The current Roman Synod strives to enshrine and apply the classical medieval principle: what affects everyone must be discussed and approved by everyone.
This principle demands a process and an open and civil atmosphere. The process is a reciprocal listening in which everyone has something to learn. Each one listening to others and all listening to the Holy Spirit, the “Spirit of truth,” in order to know what the Spirit is saying to the Church.
This process demands a listening, not only through traditional ways – the Scripture, prayer, meditation, etc.— but also, and above all, through a confrontation with differing viewpoints.
This allows us to express points of view with an openness to ways of learning and relearning, seeing new issues in life and in the Church.
The Medellin conference (1968) maintains that this capability is essential to guarantee a “constant change of structures, transformation of attitudes, and conversion of hearts.”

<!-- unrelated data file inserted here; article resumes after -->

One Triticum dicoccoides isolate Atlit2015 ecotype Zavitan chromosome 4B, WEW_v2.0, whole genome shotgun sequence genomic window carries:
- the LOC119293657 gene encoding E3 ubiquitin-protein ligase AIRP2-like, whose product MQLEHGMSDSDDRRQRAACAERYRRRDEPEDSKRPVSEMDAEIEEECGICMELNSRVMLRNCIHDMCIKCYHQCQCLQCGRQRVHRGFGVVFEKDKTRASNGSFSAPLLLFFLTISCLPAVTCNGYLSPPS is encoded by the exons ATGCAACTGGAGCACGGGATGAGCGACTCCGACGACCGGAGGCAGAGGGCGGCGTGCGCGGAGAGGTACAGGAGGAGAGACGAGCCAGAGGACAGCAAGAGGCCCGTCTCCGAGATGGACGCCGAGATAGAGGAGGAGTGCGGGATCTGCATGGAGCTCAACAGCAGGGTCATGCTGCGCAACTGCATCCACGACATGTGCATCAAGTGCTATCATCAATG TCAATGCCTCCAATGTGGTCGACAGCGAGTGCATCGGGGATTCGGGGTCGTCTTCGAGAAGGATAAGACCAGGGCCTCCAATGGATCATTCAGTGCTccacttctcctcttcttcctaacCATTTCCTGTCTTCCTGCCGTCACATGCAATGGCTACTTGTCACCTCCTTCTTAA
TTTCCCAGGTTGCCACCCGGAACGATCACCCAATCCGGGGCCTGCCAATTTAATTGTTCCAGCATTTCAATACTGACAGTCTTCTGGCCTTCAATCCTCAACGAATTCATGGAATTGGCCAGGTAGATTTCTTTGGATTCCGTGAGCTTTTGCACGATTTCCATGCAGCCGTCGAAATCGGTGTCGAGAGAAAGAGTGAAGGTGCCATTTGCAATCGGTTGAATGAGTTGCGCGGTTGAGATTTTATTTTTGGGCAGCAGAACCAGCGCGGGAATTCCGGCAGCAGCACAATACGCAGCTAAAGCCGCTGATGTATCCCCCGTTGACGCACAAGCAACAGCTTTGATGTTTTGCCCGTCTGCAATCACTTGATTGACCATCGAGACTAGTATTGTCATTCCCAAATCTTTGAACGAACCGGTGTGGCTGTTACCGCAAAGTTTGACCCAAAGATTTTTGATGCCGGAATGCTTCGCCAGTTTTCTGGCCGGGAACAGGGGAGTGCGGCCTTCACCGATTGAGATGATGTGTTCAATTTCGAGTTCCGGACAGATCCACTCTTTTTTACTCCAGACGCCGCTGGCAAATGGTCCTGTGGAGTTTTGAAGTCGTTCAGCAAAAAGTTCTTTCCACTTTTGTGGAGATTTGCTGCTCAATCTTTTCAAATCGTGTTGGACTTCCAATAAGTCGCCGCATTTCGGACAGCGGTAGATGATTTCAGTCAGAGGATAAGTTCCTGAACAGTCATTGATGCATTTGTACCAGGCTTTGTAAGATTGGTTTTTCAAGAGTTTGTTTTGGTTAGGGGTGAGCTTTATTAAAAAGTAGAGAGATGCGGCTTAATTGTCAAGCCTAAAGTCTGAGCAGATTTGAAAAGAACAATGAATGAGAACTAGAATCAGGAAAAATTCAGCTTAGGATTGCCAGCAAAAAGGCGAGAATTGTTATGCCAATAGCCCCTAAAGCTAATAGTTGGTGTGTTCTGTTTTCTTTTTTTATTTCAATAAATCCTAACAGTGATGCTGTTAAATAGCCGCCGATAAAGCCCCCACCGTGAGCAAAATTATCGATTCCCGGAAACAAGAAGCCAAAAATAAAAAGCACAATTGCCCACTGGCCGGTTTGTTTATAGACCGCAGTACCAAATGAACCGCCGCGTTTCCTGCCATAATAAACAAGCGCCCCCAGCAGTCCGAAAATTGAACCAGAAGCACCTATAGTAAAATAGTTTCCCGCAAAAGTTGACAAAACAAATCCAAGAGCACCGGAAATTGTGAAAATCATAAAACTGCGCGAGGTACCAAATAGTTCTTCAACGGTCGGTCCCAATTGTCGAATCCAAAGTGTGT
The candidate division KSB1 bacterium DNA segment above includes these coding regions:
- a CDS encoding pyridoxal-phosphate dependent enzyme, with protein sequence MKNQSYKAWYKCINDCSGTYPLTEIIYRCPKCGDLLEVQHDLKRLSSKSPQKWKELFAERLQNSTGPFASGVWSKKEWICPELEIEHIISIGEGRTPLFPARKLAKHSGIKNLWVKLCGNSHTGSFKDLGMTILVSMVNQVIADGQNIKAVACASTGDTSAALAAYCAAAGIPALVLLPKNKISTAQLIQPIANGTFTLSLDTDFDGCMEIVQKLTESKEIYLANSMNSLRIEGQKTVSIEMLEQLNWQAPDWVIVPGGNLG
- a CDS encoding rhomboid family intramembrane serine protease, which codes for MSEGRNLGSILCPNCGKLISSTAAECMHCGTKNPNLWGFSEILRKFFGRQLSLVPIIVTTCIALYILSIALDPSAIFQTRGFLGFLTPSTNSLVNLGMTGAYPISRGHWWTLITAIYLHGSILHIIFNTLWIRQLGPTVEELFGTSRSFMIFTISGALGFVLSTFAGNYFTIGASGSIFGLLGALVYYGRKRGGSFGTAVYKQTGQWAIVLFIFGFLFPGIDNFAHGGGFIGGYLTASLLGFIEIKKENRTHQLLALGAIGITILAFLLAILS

The way the “listening Church” proceeds is characterized by several steps:
- Take Counsel: seeing the reality, gathering the data, and listening to diverse opinions.
- Judge: evaluate what has been gathered.
- Act: apply what is judged good to the mission of the Church.
The whole People of God must be part of this process, no one is excluded and no one is given special privilege, all are equal and there is no veto power. Not unlike the law of the Old West, everyone who enters the saloon must hand over his six-shooter before he comes to the bar.
To accept this further definition of what it means to be church will demand a conversion on the part of all of us. It will demand an attitude that rejects narrow self-interest, binary (either/or) attitude, a comfort with inclusiveness of persons, cultures, ways of thinking, human experiences, histories and religious traditions.
For this reason, Pope Francis has determined that 2025 will be an International Jubilee Year. To prepare for this Jubilee, Pope Francis recommends studying the four Constitutions from Vatican II: The Constitution on the Sacred Liturgy, The Constitution on the Church, The Constitution on Divine Revelation and the Pastoral Constitution on the Church in the Modern World.
Fr. Steve Adrian